A Uncommon Black-Owned Artwork Gallery Lands in Chelsea
At a moment when equity and diversity are paramount in the art world, Nicola Vassell, a former director of Pace and Deitch Projects galleries in Manhattan, is set to open her own showroom on Tenth Avenue on Thursday and plant her flag as a rarity gallery for contemporary art owned by a black woman in the heart of Chelsea.
“It’s time for a black-owned gallery to inhabit the New York art world in a really strong and dynamic way,” said 42-year-old Vassell, who stood in the room the other day before the furniture arrived. “It’s great to have landed in Chelsea.”
Vassell said last year’s “social passion” – which fueled a reassessment of that presented and promoted by museums and galleries – “really lit a fire” beneath it.
“We’re thinking about how the revision will take place now that people are calling for a re-examination,” she said. “It’s a window that wouldn’t have been opened two years ago. Psychologically it wasn’t possible or realistic. Suddenly people want to take different perspectives. “
Vassell’s company is also a bold move in business given some doomsday predictions for the future of brick and mortar galleries as well as pandemic-forced efforts to build online sales.
But the trader, who has an energy to be able to, said she believes that the personal and virtual experiences of seeing art “can coexist”.
“While there is evidence of resilience in the digital realm, artists still want to show it,” she added. “They want their work to be on the wall, they want an answer.”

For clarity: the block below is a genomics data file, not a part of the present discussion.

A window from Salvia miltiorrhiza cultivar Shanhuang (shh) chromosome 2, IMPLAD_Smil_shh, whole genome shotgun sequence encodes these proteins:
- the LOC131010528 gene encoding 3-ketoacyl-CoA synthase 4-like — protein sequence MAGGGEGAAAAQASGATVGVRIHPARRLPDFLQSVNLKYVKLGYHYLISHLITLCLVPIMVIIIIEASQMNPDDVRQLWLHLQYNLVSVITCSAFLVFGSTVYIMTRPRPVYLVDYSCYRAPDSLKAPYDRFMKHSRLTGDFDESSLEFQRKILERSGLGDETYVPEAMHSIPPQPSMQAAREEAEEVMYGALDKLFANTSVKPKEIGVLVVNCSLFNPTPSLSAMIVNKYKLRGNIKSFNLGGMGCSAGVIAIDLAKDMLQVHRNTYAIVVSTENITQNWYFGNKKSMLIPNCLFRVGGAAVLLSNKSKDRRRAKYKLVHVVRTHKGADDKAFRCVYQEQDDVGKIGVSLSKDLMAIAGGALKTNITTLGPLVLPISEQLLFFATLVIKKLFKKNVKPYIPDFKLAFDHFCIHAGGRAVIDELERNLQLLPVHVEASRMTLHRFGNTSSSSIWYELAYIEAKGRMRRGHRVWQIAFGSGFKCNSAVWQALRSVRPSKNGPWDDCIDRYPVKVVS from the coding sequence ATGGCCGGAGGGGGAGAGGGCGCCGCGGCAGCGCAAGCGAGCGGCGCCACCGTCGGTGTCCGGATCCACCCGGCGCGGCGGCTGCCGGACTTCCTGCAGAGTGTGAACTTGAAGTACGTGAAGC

The program in the 3,500-square-foot gallery between West 18th and 19th Streets, recently inhabited by the Lisson Gallery, which is now a few blocks north, will be “expansive” and “experimental,” Vassell said, showing painting , Drawing, sculpture and film (the gallery has a content development partnership with the Ghetto Film School in the Bronx).
Vassell said she’ll be showing both white and colored artists “because that’s the real story.”
Vassell, a veteran of the trade, said she knew pioneers like June Kelly in SoHo and smaller galleries of black women, including Welancora in Brooklyn, founded by Ivy N. Jones, and Housing on the Lower East Side, run by KJ Freeman.
“Lots of people have been an integral part of this storytelling,” she said, “and I’m one step along the way.”
Vassell also said she welcomed the presence of Ebony L. Haynes, a former director of Martos Gallery, who is opening a room in Tribeca with an all-black baton under the roof of the Zwirner Gallery. “This is my sister,” said Vassell. “We come from a coalition of young black women traders and we stand together. There’s not just room for one. “
Born and raised in Jamaica – her father was a professor, her mother a business woman – Vassell was discovered as a model and moved to the United States at the age of 17.
During her studies at New York University, where she studied art history and economics, Vassell met the dealer Jeffrey Deitch at an edition of the Armory Show. He offered her an internship in 2005.
“I’ve just seen a vibrancy and interest,” Deitch said of Vassell, adding that she had become “a crucial member of the team” and with artists like Tauba Auerbach, Francesco Clemente, and the Basquiat Estate (with Deitch and Franklin Sirmans) was co-editor of the book “Jean-Michel Basquiat 1981: The Atelier of the Street” published by the gallery.